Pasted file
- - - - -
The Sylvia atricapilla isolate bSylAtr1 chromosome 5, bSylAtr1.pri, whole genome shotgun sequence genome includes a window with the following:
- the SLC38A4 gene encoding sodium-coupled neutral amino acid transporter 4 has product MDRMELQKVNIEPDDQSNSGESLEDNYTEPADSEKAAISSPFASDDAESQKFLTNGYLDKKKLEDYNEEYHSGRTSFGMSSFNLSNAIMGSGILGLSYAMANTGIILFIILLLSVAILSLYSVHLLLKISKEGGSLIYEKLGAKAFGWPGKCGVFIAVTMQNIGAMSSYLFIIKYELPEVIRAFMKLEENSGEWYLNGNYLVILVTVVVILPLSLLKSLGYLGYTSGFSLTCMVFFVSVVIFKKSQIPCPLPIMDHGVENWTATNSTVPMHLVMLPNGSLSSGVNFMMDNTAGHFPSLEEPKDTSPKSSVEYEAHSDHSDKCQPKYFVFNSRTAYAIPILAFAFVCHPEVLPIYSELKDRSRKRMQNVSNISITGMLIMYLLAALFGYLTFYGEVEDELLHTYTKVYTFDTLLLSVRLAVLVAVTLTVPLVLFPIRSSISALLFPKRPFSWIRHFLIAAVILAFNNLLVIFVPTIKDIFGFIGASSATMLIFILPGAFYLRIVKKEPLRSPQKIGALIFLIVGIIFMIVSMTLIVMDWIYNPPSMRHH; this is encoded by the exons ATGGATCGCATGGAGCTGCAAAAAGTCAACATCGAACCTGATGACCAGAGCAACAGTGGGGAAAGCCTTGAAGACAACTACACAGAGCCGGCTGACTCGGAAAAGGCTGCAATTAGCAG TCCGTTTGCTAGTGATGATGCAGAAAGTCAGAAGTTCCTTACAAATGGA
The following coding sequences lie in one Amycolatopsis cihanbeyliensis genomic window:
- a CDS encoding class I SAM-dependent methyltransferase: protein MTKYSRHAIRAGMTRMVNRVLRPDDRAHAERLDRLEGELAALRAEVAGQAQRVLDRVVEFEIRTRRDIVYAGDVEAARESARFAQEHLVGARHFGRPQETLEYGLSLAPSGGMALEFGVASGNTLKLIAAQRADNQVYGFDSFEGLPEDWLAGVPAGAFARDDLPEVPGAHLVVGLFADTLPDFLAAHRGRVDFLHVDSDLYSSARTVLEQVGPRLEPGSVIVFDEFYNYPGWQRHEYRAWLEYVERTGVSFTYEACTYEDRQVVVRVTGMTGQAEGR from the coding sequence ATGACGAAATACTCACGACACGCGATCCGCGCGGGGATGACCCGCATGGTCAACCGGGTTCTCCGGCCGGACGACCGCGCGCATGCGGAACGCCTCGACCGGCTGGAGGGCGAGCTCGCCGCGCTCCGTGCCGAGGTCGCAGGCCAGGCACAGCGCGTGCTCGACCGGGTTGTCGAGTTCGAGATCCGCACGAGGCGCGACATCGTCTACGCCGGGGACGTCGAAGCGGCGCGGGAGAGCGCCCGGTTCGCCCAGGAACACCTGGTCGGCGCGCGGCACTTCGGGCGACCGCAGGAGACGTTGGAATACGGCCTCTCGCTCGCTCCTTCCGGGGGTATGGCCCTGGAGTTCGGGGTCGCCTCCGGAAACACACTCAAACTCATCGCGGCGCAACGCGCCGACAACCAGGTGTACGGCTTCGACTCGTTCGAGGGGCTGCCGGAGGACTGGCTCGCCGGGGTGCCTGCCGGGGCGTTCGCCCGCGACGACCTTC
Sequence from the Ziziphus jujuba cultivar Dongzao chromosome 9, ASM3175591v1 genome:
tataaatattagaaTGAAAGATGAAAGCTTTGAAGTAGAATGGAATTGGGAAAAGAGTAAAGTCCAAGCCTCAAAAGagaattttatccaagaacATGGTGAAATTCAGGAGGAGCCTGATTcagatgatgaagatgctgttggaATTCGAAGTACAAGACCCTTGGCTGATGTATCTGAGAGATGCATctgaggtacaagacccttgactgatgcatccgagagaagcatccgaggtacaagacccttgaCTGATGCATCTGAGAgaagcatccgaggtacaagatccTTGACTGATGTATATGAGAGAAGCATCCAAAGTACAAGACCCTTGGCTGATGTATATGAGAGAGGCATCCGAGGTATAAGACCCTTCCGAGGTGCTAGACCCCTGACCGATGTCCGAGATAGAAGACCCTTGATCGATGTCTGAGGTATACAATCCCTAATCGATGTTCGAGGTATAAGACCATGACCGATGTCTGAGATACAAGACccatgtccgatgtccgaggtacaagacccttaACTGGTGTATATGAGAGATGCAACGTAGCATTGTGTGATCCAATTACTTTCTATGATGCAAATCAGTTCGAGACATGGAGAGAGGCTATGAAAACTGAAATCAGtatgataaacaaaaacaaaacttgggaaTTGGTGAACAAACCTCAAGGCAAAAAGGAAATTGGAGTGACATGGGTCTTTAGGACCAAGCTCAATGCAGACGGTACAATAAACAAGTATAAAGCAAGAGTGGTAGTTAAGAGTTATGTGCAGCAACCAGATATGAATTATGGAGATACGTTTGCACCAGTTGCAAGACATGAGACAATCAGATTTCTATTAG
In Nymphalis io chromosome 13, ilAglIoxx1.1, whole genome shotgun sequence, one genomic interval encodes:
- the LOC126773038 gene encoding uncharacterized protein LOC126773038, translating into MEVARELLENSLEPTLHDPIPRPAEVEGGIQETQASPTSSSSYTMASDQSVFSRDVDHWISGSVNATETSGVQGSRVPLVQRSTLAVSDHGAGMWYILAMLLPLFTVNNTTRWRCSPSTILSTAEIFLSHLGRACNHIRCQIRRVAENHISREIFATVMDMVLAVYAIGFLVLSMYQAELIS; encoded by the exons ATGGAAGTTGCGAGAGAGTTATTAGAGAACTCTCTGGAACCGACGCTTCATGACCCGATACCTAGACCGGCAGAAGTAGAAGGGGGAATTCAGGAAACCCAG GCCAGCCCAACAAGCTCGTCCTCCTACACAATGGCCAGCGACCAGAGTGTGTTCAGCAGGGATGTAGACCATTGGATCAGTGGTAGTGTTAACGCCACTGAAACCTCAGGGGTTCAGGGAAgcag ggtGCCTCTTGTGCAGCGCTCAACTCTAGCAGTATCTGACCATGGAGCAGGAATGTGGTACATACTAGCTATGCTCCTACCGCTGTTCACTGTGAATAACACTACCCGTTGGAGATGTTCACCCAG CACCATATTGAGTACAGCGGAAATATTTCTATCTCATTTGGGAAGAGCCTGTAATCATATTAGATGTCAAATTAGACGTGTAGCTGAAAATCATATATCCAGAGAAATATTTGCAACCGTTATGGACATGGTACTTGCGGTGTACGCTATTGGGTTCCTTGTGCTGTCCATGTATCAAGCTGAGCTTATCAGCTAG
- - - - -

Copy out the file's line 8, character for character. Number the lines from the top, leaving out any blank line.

- the LOC126773038 gene encoding uncharacterized protein LOC126773038, translating into MEVARELLENSLEPTLHDPIPRPAEVEGGIQETQASPTSSSSYTMASDQSVFSRDVDHWISGSVNATETSGVQGSRVPLVQRSTLAVSDHGAGMWYILAMLLPLFTVNNTTRWRCSPSTILSTAEIFLSHLGRACNHIRCQIRRVAENHISREIFATVMDMVLAVYAIGFLVLSMYQAELIS; encoded by the exons ATGGAAGTTGCGAGAGAGTTATTAGAGAACTCTCTGGAACCGACGCTTCATGACCCGATACCTAGACCGGCAGAAGTAGAAGGGGGAATTCAGGAAACCCAG GCCAGCCCAACAAGCTCGTCCTCCTACACAATGGCCAGCGACCAGAGTGTGTTCAGCAGGGATGTAGACCATTGGATCAGTGGTAGTGTTAACGCCACTGAAACCTCAGGGGTTCAGGGAAgcag ggtGCCTCTTGTGCAGCGCTCAACTCTAGCAGTATCTGACCATGGAGCAGGAATGTGGTACATACTAGCTATGCTCCTACCGCTGTTCACTGTGAATAACACTACCCGTTGGAGATGTTCACCCAG CACCATATTGAGTACAGCGGAAATATTTCTATCTCATTTGGGAAGAGCCTGTAATCATATTAGATGTCAAATTAGACGTGTAGCTGAAAATCATATATCCAGAGAAATATTTGCAACCGTTATGGACATGGTACTTGCGGTGTACGCTATTGGGTTCCTTGTGCTGTCCATGTATCAAGCTGAGCTTATCAGCTAG